It’s a good time, good to keep in touch with folks who aren’t related to me or married to me or who are contractually or financially obliged to show up and work in the same office as me. I don’t know if you’ve had the chance to meet Children’s Lit People in real life, but a vast majority of those I know are exceptionally bright, funny, and not afraid to dig deep into a book. They make for excellent company. I also appreciate the opportunity to inject a little variety into my reading life, especially during the months when my reading life is a bit less out of my hands. Here’s a short list of our book club picks so far for 2014.

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2014 or gtfo

As much as I aspire to be content in the present moment, focused entirely on the work at hand today, this morning, this minute, I just really am not a zen meditation lady by nature. This lends a certain “TIME. IS STILL MARCHING ON” tone about this blog, I know. But heaven help me, there are just too many books to read and ideas to discuss and places to visit and things to do and blargh did I mention I’m turning 30 in less than six months? I’m turning 30. So there’s that.

This morning I am thinking about December. I am thinking about December of 2014, when I will be busy writing blog posts and book reviews and Christmas shopping and traveling and what have you, and then all of these magazines and newspapers will start publishing those juicy “Best of 2014″ lists. I will be left, yet again – year after year – wondering how I could have missed so many great books and wondering what the heck I was even reading this year and wondering if I will die without having read The Best Books of 2014.

So maybe a preemptive strike is in order.

Like my big fat Printz posts, the following lists are pure gut instinct and baseless speculation. I asked myself what young adult-ish books I’d be remiss to not have read this year. What books are the must-reads, not because they are better than any other books, but because they have been at the heart of the 2014 reading conversation? I’ve narrowed it down to two lists – the Everyone Must-Reads and the If You’re Into YA Realism Like I Am Must-Reads. Some I’ve read, some I haven’t. Along with the National Book Awards long list, I’ll probably try to squeeze a few more of these into the last quarter of the year, lest 2014 go to complete and utter reading waste.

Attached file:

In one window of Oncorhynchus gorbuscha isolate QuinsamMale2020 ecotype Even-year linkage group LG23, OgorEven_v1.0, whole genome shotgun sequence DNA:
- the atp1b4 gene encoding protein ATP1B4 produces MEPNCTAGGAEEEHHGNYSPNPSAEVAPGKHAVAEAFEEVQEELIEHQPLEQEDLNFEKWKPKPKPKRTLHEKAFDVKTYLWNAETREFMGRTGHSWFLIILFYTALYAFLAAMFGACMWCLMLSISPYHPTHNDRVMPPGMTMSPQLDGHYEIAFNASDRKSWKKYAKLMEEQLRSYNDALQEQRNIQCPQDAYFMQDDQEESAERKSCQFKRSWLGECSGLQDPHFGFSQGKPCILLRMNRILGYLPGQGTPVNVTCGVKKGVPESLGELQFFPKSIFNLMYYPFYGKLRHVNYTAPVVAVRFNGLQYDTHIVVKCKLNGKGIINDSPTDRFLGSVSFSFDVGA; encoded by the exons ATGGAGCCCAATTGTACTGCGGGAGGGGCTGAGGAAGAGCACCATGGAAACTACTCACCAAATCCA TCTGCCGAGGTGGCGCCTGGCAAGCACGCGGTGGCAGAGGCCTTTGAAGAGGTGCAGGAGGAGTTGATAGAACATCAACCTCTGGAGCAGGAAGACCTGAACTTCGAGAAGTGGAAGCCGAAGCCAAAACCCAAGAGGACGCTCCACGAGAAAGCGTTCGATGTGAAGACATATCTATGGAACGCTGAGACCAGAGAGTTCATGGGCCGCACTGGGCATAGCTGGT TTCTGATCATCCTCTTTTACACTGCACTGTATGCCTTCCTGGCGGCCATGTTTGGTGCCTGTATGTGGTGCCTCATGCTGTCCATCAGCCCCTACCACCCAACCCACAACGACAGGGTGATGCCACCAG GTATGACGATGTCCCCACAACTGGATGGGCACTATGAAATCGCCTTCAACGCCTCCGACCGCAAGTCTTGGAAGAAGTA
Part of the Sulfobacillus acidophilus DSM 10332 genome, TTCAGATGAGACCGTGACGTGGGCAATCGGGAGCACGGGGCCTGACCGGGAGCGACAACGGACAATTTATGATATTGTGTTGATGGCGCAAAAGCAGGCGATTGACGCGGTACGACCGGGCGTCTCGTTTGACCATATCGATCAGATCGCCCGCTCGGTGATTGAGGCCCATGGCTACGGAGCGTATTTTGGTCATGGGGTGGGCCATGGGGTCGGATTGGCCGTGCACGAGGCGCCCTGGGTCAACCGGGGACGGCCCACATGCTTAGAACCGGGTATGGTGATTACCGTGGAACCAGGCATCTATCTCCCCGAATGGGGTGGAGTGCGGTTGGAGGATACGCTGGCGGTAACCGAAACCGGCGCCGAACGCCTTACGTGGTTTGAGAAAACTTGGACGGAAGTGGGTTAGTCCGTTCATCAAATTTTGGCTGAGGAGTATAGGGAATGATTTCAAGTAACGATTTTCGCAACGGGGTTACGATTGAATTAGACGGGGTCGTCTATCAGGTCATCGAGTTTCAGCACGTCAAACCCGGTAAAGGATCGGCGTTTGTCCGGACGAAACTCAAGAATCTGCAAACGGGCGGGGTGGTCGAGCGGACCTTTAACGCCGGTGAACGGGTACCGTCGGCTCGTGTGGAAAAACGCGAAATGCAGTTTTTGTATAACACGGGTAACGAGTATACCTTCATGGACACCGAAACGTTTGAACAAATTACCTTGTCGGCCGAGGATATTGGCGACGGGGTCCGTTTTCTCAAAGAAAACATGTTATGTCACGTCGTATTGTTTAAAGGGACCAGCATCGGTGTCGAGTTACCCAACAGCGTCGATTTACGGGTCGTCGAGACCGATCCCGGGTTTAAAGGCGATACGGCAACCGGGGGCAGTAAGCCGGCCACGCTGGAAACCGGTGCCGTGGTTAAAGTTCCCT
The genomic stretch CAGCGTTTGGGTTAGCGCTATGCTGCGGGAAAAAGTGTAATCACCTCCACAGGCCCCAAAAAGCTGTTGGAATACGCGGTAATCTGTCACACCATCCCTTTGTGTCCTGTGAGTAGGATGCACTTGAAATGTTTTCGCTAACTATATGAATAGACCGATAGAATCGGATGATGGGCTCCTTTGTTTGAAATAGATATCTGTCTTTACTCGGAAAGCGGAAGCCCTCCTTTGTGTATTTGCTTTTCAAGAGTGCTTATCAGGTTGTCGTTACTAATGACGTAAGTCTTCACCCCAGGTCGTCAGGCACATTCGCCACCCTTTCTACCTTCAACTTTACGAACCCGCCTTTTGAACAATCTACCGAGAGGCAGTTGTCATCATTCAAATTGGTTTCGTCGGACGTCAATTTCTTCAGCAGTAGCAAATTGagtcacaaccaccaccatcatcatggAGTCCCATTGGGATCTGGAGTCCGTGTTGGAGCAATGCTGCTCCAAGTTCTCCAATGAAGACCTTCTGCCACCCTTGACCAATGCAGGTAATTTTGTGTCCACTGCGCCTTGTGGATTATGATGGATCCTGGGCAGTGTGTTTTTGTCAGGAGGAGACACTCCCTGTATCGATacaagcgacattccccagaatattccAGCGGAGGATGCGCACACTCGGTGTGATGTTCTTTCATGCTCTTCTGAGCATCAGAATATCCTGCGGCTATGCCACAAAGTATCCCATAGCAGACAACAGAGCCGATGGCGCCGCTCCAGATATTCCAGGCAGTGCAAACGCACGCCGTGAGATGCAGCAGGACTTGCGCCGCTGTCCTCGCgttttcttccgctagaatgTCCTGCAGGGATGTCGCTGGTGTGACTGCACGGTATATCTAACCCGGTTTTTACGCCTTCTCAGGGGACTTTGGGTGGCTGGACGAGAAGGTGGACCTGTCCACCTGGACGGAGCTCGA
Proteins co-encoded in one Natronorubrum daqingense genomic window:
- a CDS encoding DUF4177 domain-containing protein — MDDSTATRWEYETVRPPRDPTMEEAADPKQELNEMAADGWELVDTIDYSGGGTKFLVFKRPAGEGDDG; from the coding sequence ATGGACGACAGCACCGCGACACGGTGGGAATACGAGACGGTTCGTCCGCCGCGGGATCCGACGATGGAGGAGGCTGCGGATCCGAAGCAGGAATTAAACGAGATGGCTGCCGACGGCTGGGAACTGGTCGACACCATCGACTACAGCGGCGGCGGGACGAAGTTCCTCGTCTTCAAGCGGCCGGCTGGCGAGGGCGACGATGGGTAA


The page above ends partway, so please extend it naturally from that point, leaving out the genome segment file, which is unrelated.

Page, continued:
Alos, leave me suggestions if you have them!!

 The Must List

- read these in 2014 or gtfo -

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1) Brown Girl Dreaming by Jacqueline Woodson

2) I’ll Give You the Sun by Jandy Nelson

3) The Great Greene Heist by Varian Johnson

4) We Were Liars by E. Lockhart

5) The Port Chicago 50 by Steve Sheinkin

6) This One Summer by Mariko Tamaki

7) Grasshopper Jungle by Andrew Smith

8) The Impossible Knife of Memory by Laurie Halse Anderson

 

 The YA Realism Must List

- if realism is your genre of choice, then you should read these -

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1) Noggin by John Corey Whaley

2) Pointe by Brandy Colbert

3) Far From You by Tess Sharpe

4) Isla and the Happily Ever After by Stephanie Perkins

5) Everything Leads to You by Nina LaCour

6) Since You’ve Been Gone by Morgan Matson

7) 100 Sideways Miles by Andrew Smith

8) The Strange and Beautiful Sorrows of Ava Lavender by Leslye Walton

9) The Crossover by Kwame Alexander

 

(I promise to stop making lists of the same 20 books in a different order soon. I really promise!)

the last five memoirs

I have a reading success story for you guys.

After a few years of succumbing to August Reading Doldrums, I think I have finally discovered the secret. I finally reached far enough down into the depths of my psyche and found the inner fortitude, perseverance, and stick-to-it-iveness I needed to keep reading all through the month and into September.

Just kidding. I just reached down into the considerable depths of my self-indulgent nature and said “To hell with all of the books I am supposed to read. Bring on all the trashy memoirs.”

Okay. Only some of the memoirs I read were trashy. And I don’t even know what I mean by the term “trashy.” Low-brow? Confessional? Not-literary? Whatever. I actively sought out a lot of memoirs in August – most of them on audio – and it was the kind of indulgent, impulsive reading that this professionalbookperson doesn’t often get anymore.